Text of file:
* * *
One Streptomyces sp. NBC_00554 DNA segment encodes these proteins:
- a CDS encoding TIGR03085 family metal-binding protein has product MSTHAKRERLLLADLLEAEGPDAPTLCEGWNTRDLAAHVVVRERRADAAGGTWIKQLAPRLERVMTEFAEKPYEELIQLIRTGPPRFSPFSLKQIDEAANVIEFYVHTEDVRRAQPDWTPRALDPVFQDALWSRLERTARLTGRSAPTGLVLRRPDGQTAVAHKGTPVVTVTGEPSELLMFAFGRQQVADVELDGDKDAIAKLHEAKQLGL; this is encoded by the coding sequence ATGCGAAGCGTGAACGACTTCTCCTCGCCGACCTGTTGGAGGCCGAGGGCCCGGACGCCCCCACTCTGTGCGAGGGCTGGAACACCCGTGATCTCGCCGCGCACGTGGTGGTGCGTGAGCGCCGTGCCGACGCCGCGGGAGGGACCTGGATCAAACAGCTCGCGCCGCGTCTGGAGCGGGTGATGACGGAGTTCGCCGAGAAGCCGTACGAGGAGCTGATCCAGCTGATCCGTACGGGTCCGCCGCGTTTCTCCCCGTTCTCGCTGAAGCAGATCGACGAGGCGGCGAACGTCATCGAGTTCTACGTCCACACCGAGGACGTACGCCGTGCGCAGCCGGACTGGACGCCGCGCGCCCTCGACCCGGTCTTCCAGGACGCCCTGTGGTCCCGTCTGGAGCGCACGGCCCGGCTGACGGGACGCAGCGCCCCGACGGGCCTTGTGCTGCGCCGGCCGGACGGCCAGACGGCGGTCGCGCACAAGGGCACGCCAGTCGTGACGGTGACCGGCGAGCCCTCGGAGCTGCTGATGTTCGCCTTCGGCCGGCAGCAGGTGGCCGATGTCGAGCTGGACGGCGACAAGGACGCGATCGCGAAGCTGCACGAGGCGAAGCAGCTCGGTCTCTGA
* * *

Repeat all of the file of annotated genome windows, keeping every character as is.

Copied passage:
One Streptomyces sp. NBC_00554 DNA segment encodes these proteins:
- a CDS encoding TIGR03085 family metal-binding protein has product MSTHAKRERLLLADLLEAEGPDAPTLCEGWNTRDLAAHVVVRERRADAAGGTWIKQLAPRLERVMTEFAEKPYEELIQLIRTGPPRFSPFSLKQIDEAANVIEFYVHTEDVRRAQPDWTPRALDPVFQDALWSRLERTARLTGRSAPTGLVLRRPDGQTAVAHKGTPVVTVTGEPSELLMFAFGRQQVADVELDGDKDAIAKLHEAKQLGL; this is encoded by the coding sequence ATGCGAAGCGTGAACGACTTCTCCTCGCCGACCTGTTGGAGGCCGAGGGCCCGGACGCCCCCACTCTGTGCGAGGGCTGGAACACCCGTGATCTCGCCGCGCACGTGGTGGTGCGTGAGCGCCGTGCCGACGCCGCGGGAGGGACCTGGATCAAACAGCTCGCGCCGCGTCTGGAGCGGGTGATGACGGAGTTCGCCGAGAAGCCGTACGAGGAGCTGATCCAGCTGATCCGTACGGGTCCGCCGCGTTTCTCCCCGTTCTCGCTGAAGCAGATCGACGAGGCGGCGAACGTCATCGAGTTCTACGTCCACACCGAGGACGTACGCCGTGCGCAGCCGGACTGGACGCCGCGCGCCCTCGACCCGGTCTTCCAGGACGCCCTGTGGTCCCGTCTGGAGCGCACGGCCCGGCTGACGGGACGCAGCGCCCCGACGGGCCTTGTGCTGCGCCGGCCGGACGGCCAGACGGCGGTCGCGCACAAGGGCACGCCAGTCGTGACGGTGACCGGCGAGCCCTCGGAGCTGCTGATGTTCGCCTTCGGCCGGCAGCAGGTGGCCGATGTCGAGCTGGACGGCGACAAGGACGCGATCGCGAAGCTGCACGAGGCGAAGCAGCTCGGTCTCTGA